We live in The Age Of Everything. Why commit? There are 80 milllion Millennials aged 9-28 in the U.S. alone. Half are already in college or the workforce, and the women will be a tornado. They group around shared affinity more than shared nationality, they’re prosumers not consumers, and they care more about peer recommendation than corporate reputation. They grew up in a world where change is too fast to process, but they know one thing: if you wait a minute or two, something better is sure to be along. They live on an IV drip of real-time connection, and are fiercely interdependent. If you’re a company, failing to consider their preferences would be, in their own vernacular, WOMBAT–a waste of money, brains and time.
I don’t understand that things move so fast, but we generally don’t take the time off to renew ourselves, which truly lays in calmness and just letting time go by.
How do things like this time-piece fit in with the junkworld of Walmart products?
I found an article about a “Beef Bio-Diesel” Powered Train on mashable. I don’t think the economics really work. How many cows does it take to power the train? I assume this business model is fine, if we are using diesel trains anyways, and we can simply modify the trains to use less crude oil.
At which point does the meat become the by-product of bio-diesel though?
This brings me to another post published on ecouterre by Galahad Clark, the owner and director of Terra Plana. He talks about the fashion industry driving the cattle industry. Again, is meat the by-product of shoes and fashion?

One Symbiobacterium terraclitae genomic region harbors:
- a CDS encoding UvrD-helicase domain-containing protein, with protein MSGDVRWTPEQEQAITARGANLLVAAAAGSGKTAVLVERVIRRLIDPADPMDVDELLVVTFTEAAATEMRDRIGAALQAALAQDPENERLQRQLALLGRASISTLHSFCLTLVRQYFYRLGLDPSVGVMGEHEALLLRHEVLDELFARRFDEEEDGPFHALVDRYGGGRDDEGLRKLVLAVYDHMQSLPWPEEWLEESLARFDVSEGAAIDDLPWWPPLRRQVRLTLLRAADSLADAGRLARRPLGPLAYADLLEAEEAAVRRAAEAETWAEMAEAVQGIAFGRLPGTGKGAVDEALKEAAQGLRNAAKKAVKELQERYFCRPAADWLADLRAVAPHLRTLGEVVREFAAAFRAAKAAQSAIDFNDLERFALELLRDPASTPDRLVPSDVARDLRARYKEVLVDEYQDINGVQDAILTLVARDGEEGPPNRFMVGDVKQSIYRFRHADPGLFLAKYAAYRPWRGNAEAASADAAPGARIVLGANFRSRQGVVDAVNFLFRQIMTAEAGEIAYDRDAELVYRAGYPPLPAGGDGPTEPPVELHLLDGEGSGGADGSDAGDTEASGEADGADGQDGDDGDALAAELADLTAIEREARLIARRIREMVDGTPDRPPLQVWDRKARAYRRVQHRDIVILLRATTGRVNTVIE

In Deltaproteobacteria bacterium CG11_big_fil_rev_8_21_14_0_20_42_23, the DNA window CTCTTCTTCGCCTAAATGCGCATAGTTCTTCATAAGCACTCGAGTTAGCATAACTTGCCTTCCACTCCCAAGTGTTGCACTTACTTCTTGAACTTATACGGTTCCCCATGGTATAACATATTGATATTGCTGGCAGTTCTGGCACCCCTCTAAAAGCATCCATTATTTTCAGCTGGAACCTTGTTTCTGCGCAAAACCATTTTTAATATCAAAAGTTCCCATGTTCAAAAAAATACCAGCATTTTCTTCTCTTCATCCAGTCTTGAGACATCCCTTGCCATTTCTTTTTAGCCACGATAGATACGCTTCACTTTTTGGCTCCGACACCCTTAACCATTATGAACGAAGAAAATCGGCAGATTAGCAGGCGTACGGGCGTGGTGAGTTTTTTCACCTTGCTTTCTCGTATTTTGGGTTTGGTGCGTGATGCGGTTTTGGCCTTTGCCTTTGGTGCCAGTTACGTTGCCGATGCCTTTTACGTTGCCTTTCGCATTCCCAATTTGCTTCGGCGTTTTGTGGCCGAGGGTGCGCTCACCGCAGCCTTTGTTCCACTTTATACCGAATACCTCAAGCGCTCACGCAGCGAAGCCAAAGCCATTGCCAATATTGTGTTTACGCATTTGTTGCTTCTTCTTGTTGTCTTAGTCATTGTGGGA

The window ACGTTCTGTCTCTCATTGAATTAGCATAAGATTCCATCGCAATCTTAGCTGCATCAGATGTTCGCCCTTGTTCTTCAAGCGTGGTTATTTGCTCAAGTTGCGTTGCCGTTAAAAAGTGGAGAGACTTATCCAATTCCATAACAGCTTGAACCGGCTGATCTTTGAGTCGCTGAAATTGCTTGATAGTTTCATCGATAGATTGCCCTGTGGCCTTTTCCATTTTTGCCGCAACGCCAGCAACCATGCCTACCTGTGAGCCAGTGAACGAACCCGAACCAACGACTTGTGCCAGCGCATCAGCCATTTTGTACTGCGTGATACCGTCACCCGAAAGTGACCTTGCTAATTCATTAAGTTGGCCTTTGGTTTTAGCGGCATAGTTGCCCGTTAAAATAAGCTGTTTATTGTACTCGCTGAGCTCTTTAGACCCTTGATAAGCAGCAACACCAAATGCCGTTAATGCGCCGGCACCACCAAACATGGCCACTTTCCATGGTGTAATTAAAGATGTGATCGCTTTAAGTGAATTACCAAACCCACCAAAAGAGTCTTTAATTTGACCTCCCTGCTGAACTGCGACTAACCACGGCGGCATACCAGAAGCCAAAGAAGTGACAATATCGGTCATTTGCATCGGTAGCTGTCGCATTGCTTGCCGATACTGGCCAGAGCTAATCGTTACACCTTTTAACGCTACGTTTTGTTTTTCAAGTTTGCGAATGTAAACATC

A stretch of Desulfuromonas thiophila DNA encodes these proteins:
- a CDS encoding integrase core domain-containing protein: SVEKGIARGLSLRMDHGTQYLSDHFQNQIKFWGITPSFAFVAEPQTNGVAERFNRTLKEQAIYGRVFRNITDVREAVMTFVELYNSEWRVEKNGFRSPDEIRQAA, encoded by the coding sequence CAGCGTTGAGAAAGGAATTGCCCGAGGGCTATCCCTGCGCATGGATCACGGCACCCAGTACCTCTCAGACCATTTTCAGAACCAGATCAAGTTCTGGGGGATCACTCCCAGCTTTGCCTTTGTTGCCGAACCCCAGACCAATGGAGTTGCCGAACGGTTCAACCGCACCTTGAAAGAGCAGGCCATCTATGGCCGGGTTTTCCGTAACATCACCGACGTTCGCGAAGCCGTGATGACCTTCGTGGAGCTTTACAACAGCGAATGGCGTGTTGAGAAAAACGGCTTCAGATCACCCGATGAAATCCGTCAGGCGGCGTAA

I obviously am not an expert on this issue, but I encourage everyone to think about how everything ties in together.
What are your thoughts on this? Do you have any facts on this issue? Leave me a comment.
I’m always so perplexed to see how much stuff is made in China and I don’t really get it. Shouldn’t we be interested in creating as many jobs here rather than shipping them offshore?
It’s a tough question, but hear me out, I’ll show you a fancy video at the end.
Lets for instance look at a Billy bookcase from Ikea. Do you really think that there is a lot of labor involved in making one of those? If everything is completely automated in the manufacturing of the bookcase, the only thing that would be more expensive is setting up the factory and maintaining the machinery, but should that cost (even with much higher labor cost) be so small compared (almost neglectable) to the amount of product that is made?
Here is a video of a machine that drills the holes into a shelf, not fully automated, but this is just a demonstration as to the type of machinery used in making a book case. There are machines out there, that just have to be loaded with wood and other materials and that just spit out bookcases every few minutes. Think about it.
So after seeing this, does it really matter if this machine sits in the USA, Canada or in China?